Haunt can handle org-mode source blocks too! Kinda.


One of the things I miss now that my blog has moved to Guile Haunt is the lack of source blocks. This post is a proof of concept for how I may go about handling them in the future.

For those who aren't aware, org-mode source blocks are a way for you to embed executable code and their result(s) in org-mode documents. They have a lot of features, but a basic source block would be

#+begin_src C
  printf("Hello world!\n");

: Hello world!

I would talk about the implementation more, but the code is simple enough that I'll let it do the talking. If you're not familiar with SXML, the 12 word summary is "it's HTML, but instead of <p> it's (p and instead of </p> it's )".

Here is a barebones code block showing how by treating code as data, we can both output the code as a string and evaluate it.

(+ 1 1)

Interestingly, this method can work on itself. Here is (most of) the code used to make it happen.

  (define* (sxml-code-block
              (cut eval <> (interaction-environment)))
            (lexer lex-scheme)
            (raw? #f))
    (let ((fmt (if raw? "~a" "~y")))
      `(div (@ (class "code-block-maybe-results"))
            (pre (code ,(highlights->sxml
                          (highlight lexer (format #f fmt code)))))
            ,@(if evaluator
                  (pre (code ,(format #f fmt (evaluator code)))))
  (sxml-code-block '(+ 1 1)))
(div (@ (class "code-block-maybe-results"))
     (pre (code ((span (@ (class "syntax-open")) "(")
                 (span (@ (class "syntax-symbol")) "+")
                 " "
                 (span (@ (class "syntax-symbol")) "1")
                 " "
                 (span (@ (class "syntax-symbol")) "1")
                 (span (@ (class "syntax-close")) ")")
     (pre (code "2\n")))

One major disadvantage of this approach is that Scheme sexps do not preserve the input formatting. For example, '(foo bar) and '(foo       bar) are identical as soon as Scheme starts interpreting them. At present I am relying on Guile's "pretty-printer" to do the heavy lifting, but ideally I'd come up with a mechanism that let's me preserve the input format. This approach also does not allow for comments.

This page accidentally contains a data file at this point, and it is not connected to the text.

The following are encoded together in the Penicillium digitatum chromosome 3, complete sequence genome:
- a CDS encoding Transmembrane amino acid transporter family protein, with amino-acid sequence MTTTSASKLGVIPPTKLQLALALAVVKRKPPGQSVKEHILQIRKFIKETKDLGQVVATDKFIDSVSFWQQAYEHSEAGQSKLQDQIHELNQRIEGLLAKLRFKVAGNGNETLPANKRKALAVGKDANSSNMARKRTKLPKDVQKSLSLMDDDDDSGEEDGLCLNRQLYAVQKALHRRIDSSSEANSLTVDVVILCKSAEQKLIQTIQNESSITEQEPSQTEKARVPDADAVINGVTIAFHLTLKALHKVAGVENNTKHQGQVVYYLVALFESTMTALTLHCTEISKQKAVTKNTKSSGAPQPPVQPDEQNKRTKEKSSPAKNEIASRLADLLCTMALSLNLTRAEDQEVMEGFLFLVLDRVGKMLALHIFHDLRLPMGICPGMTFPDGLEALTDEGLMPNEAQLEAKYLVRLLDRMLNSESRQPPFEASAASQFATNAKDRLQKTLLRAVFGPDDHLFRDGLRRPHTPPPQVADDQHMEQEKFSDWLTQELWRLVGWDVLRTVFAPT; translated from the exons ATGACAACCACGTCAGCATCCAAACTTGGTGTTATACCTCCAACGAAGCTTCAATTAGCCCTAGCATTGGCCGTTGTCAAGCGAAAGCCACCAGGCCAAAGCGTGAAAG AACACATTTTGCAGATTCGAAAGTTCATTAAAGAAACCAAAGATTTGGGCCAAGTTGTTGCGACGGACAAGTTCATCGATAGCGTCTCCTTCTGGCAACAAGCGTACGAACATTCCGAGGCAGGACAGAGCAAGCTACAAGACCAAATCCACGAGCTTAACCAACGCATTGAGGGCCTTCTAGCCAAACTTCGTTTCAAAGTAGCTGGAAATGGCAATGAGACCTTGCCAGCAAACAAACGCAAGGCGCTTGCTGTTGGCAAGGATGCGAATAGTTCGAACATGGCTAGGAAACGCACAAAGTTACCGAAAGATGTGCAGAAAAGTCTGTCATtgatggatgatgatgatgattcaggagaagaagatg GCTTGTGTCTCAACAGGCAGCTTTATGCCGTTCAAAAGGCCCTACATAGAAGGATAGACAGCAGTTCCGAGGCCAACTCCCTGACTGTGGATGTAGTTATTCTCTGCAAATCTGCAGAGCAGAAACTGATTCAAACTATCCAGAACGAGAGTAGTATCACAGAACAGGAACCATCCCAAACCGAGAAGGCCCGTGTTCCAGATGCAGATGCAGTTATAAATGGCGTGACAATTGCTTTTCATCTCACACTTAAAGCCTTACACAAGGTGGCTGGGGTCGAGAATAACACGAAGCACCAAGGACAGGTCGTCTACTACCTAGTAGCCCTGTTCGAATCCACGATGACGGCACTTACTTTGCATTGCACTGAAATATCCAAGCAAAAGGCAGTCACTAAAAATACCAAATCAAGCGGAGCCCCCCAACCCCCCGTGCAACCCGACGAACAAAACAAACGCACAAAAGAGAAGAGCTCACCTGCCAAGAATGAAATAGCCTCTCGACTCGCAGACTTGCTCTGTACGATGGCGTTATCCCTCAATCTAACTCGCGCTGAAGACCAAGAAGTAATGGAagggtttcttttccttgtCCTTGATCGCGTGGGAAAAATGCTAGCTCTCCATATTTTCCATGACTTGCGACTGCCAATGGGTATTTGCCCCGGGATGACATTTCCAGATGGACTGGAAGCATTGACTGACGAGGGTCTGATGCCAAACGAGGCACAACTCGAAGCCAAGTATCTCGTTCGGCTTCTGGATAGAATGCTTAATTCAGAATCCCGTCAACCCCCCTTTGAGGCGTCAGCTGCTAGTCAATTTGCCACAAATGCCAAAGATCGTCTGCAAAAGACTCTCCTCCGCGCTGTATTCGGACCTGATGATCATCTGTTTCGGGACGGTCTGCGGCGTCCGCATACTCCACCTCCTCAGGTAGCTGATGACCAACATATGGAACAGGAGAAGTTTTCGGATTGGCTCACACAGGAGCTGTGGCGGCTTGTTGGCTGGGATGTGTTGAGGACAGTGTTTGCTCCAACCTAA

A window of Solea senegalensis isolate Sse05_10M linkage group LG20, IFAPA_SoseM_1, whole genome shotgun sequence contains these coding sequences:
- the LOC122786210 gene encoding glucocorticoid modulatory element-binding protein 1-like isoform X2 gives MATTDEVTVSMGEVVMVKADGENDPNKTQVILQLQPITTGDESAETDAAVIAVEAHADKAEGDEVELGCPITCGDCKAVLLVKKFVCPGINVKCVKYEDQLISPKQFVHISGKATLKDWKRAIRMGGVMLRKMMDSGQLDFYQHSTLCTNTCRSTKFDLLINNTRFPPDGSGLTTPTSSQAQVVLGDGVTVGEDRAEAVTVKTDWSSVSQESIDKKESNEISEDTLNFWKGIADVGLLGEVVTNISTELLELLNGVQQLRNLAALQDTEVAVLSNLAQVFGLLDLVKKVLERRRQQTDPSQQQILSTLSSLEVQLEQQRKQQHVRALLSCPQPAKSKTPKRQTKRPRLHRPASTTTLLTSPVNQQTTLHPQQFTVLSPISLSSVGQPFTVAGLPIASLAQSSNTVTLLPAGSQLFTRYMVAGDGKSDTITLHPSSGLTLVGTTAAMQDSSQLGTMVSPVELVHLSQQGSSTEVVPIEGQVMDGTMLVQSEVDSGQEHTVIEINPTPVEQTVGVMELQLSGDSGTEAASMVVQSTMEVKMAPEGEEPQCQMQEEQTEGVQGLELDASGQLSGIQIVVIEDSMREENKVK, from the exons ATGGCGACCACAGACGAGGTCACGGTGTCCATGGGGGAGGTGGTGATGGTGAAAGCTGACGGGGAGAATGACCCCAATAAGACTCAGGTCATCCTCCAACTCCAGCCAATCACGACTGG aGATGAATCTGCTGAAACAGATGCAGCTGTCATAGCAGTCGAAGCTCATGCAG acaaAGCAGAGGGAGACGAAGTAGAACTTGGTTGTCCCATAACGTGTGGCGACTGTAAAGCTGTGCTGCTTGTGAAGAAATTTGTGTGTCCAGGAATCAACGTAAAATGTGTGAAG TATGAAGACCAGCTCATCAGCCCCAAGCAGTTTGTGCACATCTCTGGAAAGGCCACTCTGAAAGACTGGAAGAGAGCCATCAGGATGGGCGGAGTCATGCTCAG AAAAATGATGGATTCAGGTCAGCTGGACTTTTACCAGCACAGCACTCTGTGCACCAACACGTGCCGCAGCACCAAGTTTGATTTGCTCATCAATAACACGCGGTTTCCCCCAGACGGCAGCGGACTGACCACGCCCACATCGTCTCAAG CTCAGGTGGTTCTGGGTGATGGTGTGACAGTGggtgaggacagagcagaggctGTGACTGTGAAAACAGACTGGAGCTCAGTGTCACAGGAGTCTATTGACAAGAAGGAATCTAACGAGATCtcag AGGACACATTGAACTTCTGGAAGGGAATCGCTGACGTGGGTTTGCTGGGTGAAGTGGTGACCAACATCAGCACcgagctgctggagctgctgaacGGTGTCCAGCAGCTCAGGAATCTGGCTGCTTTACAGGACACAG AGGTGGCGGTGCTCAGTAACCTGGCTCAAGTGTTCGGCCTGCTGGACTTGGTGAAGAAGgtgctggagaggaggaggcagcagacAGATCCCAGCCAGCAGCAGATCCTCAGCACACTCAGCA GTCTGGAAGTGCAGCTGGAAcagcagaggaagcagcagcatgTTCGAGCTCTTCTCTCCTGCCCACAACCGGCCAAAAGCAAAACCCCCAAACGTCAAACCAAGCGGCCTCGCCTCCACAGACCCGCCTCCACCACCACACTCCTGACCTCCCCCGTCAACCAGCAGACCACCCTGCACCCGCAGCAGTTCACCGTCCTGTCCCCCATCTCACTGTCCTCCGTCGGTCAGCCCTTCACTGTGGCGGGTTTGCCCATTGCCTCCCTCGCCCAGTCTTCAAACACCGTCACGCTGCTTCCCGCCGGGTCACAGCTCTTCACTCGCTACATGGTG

We can work around these issues by performing Fly Evaluation with eval-string instead of eval

(+ 1 ;ooooh a comment. Pretty.

But the editing experience is... unpleasant. After all, we're no longer writing code. Instead, we're writing a string of code, stripping away all of our fancy editing tools. This kind of defeats the entire goal of "code as data". Perhaps this can be made less painful using Skribe instead of raw SXML, but in another post I will instead try going down a different path; write a macro capable of taking a raw, "unquoted" sexp and converting it into a string and before callingsxml-code-block. This shouldn't be that hard... right?

One last tidbit for the road. As written, this awkward, not great source block evaluator can work with other languages, just as long as a Scheme evaluator function is written. As a very limited proof of concept, here's some Ruby code.

puts "Ah, General Kenobi. You are a bold one.".upcase

The code for this was:

  (define (eval-ruby code)
    (let* ((port (open-input-pipe
                   (string-append "ruby -e '" code "'")))
           (str (read-line port)))
      (close-pipe port)
    "puts \"Ah, General Kenobi. You are a bold one.\".upcase"

Now from here on out, every time I need to build my blog I will spin up a Ruby VM just to capitalize a string. Do you think God stays in heaven because he too lives in fear of what he's created?